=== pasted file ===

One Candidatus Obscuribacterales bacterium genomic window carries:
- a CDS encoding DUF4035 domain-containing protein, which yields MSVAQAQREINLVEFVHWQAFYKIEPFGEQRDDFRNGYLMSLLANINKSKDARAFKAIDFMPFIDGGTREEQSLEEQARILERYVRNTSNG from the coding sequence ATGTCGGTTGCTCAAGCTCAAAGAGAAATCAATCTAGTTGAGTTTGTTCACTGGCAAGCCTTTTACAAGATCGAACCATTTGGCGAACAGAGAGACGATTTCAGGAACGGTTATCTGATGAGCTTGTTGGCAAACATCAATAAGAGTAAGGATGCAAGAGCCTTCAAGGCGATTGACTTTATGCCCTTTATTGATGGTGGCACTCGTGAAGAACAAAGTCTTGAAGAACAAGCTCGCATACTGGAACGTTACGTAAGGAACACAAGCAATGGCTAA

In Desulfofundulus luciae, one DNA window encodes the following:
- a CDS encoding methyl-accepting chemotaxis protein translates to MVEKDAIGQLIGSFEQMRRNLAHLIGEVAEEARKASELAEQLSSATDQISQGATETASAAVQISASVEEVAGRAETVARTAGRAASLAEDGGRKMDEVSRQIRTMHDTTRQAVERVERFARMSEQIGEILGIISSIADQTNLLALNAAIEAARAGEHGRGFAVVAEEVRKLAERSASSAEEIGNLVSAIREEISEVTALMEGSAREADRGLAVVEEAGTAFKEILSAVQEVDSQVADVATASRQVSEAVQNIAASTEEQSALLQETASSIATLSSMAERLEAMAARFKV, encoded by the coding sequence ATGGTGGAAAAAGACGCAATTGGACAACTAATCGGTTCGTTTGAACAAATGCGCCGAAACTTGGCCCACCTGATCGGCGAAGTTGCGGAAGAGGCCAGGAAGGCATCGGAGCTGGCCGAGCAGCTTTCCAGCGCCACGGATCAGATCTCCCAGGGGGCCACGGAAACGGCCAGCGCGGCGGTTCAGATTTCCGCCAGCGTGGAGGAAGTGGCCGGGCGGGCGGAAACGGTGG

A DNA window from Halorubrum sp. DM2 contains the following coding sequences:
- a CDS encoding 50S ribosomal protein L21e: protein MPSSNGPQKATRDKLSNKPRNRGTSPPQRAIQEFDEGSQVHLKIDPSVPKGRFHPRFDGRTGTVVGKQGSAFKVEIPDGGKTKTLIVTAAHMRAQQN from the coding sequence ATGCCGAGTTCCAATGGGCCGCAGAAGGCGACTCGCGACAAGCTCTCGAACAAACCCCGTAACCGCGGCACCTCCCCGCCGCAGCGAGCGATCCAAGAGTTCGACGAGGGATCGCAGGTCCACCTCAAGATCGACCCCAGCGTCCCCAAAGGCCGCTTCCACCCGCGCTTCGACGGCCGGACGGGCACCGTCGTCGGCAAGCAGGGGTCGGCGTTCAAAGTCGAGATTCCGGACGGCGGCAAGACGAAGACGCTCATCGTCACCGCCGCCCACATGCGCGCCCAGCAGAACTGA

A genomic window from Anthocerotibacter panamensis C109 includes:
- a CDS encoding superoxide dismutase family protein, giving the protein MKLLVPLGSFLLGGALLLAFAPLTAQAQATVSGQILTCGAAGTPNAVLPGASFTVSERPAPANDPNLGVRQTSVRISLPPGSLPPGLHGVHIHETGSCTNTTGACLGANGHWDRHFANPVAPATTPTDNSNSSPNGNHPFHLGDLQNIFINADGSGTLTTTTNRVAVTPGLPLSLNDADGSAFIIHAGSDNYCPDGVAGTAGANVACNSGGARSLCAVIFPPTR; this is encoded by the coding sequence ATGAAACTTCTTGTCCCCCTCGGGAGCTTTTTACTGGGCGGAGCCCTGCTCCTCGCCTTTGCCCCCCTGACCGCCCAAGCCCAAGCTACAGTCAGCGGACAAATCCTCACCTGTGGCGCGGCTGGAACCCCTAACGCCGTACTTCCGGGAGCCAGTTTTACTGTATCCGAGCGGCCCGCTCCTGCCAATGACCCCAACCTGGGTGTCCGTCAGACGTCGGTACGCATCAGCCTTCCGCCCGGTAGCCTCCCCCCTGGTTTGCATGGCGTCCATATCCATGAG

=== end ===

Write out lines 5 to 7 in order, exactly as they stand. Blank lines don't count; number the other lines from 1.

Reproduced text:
A DNA window from Halorubrum sp. DM2 contains the following coding sequences:
- a CDS encoding 50S ribosomal protein L21e: protein MPSSNGPQKATRDKLSNKPRNRGTSPPQRAIQEFDEGSQVHLKIDPSVPKGRFHPRFDGRTGTVVGKQGSAFKVEIPDGGKTKTLIVTAAHMRAQQN from the coding sequence ATGCCGAGTTCCAATGGGCCGCAGAAGGCGACTCGCGACAAGCTCTCGAACAAACCCCGTAACCGCGGCACCTCCCCGCCGCAGCGAGCGATCCAAGAGTTCGACGAGGGATCGCAGGTCCACCTCAAGATCGACCCCAGCGTCCCCAAAGGCCGCTTCCACCCGCGCTTCGACGGCCGGACGGGCACCGTCGTCGGCAAGCAGGGGTCGGCGTTCAAAGTCGAGATTCCGGACGGCGGCAAGACGAAGACGCTCATCGTCACCGCCGCCCACATGCGCGCCCAGCAGAACTGA

A genomic window from Anthocerotibacter panamensis C109 includes: